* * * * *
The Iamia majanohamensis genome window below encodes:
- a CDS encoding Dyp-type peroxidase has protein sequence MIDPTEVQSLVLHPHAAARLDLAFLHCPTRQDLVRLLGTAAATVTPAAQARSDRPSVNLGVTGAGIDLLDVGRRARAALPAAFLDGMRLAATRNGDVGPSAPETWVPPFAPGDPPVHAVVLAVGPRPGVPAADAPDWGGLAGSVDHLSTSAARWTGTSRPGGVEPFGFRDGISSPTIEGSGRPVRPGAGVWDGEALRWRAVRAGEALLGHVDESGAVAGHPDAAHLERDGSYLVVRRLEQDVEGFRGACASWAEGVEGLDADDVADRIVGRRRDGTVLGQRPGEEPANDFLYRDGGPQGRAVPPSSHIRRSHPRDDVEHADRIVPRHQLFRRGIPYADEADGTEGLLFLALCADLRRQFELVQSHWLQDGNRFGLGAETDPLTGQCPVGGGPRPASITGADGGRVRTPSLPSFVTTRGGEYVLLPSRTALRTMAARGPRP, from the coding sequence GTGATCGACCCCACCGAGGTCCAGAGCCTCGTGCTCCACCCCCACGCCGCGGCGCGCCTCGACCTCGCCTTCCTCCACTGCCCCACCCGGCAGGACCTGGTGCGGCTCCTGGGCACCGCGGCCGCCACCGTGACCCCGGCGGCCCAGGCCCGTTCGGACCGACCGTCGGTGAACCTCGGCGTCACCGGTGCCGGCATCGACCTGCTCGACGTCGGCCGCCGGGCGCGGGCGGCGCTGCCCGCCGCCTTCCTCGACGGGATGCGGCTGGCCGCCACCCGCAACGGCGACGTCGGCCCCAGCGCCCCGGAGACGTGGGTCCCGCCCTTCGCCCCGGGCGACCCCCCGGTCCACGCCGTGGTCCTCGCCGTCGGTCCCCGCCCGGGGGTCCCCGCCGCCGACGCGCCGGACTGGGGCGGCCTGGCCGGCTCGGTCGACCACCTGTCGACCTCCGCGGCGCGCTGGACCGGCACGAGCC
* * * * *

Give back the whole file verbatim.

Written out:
The Iamia majanohamensis genome window below encodes:
- a CDS encoding Dyp-type peroxidase has protein sequence MIDPTEVQSLVLHPHAAARLDLAFLHCPTRQDLVRLLGTAAATVTPAAQARSDRPSVNLGVTGAGIDLLDVGRRARAALPAAFLDGMRLAATRNGDVGPSAPETWVPPFAPGDPPVHAVVLAVGPRPGVPAADAPDWGGLAGSVDHLSTSAARWTGTSRPGGVEPFGFRDGISSPTIEGSGRPVRPGAGVWDGEALRWRAVRAGEALLGHVDESGAVAGHPDAAHLERDGSYLVVRRLEQDVEGFRGACASWAEGVEGLDADDVADRIVGRRRDGTVLGQRPGEEPANDFLYRDGGPQGRAVPPSSHIRRSHPRDDVEHADRIVPRHQLFRRGIPYADEADGTEGLLFLALCADLRRQFELVQSHWLQDGNRFGLGAETDPLTGQCPVGGGPRPASITGADGGRVRTPSLPSFVTTRGGEYVLLPSRTALRTMAARGPRP, from the coding sequence GTGATCGACCCCACCGAGGTCCAGAGCCTCGTGCTCCACCCCCACGCCGCGGCGCGCCTCGACCTCGCCTTCCTCCACTGCCCCACCCGGCAGGACCTGGTGCGGCTCCTGGGCACCGCGGCCGCCACCGTGACCCCGGCGGCCCAGGCCCGTTCGGACCGACCGTCGGTGAACCTCGGCGTCACCGGTGCCGGCATCGACCTGCTCGACGTCGGCCGCCGGGCGCGGGCGGCGCTGCCCGCCGCCTTCCTCGACGGGATGCGGCTGGCCGCCACCCGCAACGGCGACGTCGGCCCCAGCGCCCCGGAGACGTGGGTCCCGCCCTTCGCCCCGGGCGACCCCCCGGTCCACGCCGTGGTCCTCGCCGTCGGTCCCCGCCCGGGGGTCCCCGCCGCCGACGCGCCGGACTGGGGCGGCCTGGCCGGCTCGGTCGACCACCTGTCGACCTCCGCGGCGCGCTGGACCGGCACGAGCC